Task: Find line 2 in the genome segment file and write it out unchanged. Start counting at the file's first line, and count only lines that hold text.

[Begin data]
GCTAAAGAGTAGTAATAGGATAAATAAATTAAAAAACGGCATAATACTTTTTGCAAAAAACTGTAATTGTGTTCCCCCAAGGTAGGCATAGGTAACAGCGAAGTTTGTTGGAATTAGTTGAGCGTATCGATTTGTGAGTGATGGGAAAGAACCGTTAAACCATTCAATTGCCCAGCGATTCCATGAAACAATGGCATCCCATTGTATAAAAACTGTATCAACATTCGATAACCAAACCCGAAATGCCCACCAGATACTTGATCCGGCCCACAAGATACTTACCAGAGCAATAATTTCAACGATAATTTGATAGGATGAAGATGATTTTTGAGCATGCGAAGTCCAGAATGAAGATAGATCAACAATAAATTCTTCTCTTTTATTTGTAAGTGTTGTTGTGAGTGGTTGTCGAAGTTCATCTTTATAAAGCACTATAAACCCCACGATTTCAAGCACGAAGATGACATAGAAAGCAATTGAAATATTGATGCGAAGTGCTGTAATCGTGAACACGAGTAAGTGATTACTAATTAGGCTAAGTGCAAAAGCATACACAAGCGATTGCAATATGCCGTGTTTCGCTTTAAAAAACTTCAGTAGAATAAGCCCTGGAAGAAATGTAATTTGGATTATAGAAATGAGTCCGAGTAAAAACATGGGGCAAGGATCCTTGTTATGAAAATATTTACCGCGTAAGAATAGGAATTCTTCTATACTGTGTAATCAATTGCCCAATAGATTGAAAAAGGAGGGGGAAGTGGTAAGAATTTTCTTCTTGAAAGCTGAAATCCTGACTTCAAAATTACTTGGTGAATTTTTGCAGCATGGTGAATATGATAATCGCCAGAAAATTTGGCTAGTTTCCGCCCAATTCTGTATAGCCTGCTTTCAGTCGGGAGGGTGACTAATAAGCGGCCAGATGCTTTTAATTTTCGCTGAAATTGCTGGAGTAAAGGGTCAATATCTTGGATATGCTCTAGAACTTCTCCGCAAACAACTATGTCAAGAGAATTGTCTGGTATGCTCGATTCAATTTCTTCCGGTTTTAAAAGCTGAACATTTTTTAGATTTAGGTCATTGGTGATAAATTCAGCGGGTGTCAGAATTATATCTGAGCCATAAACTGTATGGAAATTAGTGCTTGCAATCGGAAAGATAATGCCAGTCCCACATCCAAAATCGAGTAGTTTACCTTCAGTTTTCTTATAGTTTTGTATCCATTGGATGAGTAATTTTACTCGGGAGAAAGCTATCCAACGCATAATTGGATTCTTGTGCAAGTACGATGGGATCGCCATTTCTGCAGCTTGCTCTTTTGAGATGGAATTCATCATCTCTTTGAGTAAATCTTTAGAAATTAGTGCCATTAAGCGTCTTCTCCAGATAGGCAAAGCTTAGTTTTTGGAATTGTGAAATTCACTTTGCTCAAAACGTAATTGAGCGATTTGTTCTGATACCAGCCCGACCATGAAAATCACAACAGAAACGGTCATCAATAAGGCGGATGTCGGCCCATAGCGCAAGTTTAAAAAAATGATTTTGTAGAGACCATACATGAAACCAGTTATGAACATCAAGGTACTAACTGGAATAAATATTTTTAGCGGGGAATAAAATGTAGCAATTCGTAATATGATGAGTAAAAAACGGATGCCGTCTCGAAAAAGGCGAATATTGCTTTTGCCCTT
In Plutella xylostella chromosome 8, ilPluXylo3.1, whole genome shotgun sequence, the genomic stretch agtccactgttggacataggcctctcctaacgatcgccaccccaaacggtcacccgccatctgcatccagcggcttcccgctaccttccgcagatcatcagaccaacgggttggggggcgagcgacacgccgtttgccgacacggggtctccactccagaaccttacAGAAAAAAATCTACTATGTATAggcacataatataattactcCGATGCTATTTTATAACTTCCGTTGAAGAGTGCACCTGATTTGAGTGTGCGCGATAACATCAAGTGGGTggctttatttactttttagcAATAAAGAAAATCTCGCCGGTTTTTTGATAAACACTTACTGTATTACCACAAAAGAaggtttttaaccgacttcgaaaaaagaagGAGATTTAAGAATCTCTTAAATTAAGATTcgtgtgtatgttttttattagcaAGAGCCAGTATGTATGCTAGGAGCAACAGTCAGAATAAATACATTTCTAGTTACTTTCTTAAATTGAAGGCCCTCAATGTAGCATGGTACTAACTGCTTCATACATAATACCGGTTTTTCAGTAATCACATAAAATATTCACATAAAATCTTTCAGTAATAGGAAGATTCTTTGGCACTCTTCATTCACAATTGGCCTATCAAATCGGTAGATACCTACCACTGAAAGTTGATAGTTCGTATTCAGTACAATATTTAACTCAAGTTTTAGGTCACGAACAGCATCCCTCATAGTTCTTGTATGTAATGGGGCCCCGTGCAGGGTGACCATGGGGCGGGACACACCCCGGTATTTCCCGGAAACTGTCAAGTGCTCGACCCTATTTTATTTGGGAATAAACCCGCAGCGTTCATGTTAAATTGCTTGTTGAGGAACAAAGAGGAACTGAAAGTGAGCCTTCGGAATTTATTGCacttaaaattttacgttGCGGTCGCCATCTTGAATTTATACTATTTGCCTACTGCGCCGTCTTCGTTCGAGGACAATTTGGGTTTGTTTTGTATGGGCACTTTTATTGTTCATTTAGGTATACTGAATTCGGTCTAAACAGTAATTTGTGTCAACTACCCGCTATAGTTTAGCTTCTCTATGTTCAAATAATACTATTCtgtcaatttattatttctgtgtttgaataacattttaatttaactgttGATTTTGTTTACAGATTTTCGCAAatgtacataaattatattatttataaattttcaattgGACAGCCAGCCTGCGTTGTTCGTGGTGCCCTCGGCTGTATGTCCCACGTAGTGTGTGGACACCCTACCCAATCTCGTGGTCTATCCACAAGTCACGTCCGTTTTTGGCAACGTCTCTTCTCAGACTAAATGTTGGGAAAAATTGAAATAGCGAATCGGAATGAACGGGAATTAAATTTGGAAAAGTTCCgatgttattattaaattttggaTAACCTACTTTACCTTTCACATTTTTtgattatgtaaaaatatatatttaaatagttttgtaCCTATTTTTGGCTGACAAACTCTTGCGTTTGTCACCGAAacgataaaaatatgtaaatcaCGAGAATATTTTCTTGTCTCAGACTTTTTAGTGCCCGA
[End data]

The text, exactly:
In Plutella xylostella chromosome 8, ilPluXylo3.1, whole genome shotgun sequence, the genomic stretch agtccactgttggacataggcctctcctaacgatcgccaccccaaacggtcacccgccatctgcatccagcggcttcccgctaccttccgcagatcatcagaccaacgggttggggggcgagcgacacgccgtttgccgacacggggtctccactccagaaccttacAGAAAAAAATCTACTATGTATAggcacataatataattactcCGATGCTATTTTATAACTTCCGTTGAAGAGTGCACCTGATTTGAGTGTGCGCGATAACATCAAGTGGGTggctttatttactttttagcAATAAAGAAAATCTCGCCGGTTTTTTGATAAACACTTACTGTATTACCACAAAAGAaggtttttaaccgacttcgaaaaaagaagGAGATTTAAGAATCTCTTAAATTAAGATTcgtgtgtatgttttttattagcaAGAGCCAGTATGTATGCTAGGAGCAACAGTCAGAATAAATACATTTCTAGTTACTTTCTTAAATTGAAGGCCCTCAATGTAGCATGGTACTAACTGCTTCATACATAATACCGGTTTTTCAGTAATCACATAAAATATTCACATAAAATCTTTCAGTAATAGGAAGATTCTTTGGCACTCTTCATTCACAATTGGCCTATCAAATCGGTAGATACCTACCACTGAAAGTTGATAGTTCGTATTCAGTACAATATTTAACTCAAGTTTTAGGTCACGAACAGCATCCCTCATAGTTCTTGTATGTAATGGGGCCCCGTGCAGGGTGACCATGGGGCGGGACACACCCCGGTATTTCCCGGAAACTGTCAAGTGCTCGACCCTATTTTATTTGGGAATAAACCCGCAGCGTTCATGTTAAATTGCTTGTTGAGGAACAAAGAGGAACTGAAAGTGAGCCTTCGGAATTTATTGCacttaaaattttacgttGCGGTCGCCATCTTGAATTTATACTATTTGCCTACTGCGCCGTCTTCGTTCGAGGACAATTTGGGTTTGTTTTGTATGGGCACTTTTATTGTTCATTTAGGTATACTGAATTCGGTCTAAACAGTAATTTGTGTCAACTACCCGCTATAGTTTAGCTTCTCTATGTTCAAATAATACTATTCtgtcaatttattatttctgtgtttgaataacattttaatttaactgttGATTTTGTTTACAGATTTTCGCAAatgtacataaattatattatttataaattttcaattgGACAGCCAGCCTGCGTTGTTCGTGGTGCCCTCGGCTGTATGTCCCACGTAGTGTGTGGACACCCTACCCAATCTCGTGGTCTATCCACAAGTCACGTCCGTTTTTGGCAACGTCTCTTCTCAGACTAAATGTTGGGAAAAATTGAAATAGCGAATCGGAATGAACGGGAATTAAATTTGGAAAAGTTCCgatgttattattaaattttggaTAACCTACTTTACCTTTCACATTTTTtgattatgtaaaaatatatatttaaatagttttgtaCCTATTTTTGGCTGACAAACTCTTGCGTTTGTCACCGAAacgataaaaatatgtaaatcaCGAGAATATTTTCTTGTCTCAGACTTTTTAGTGCCCGA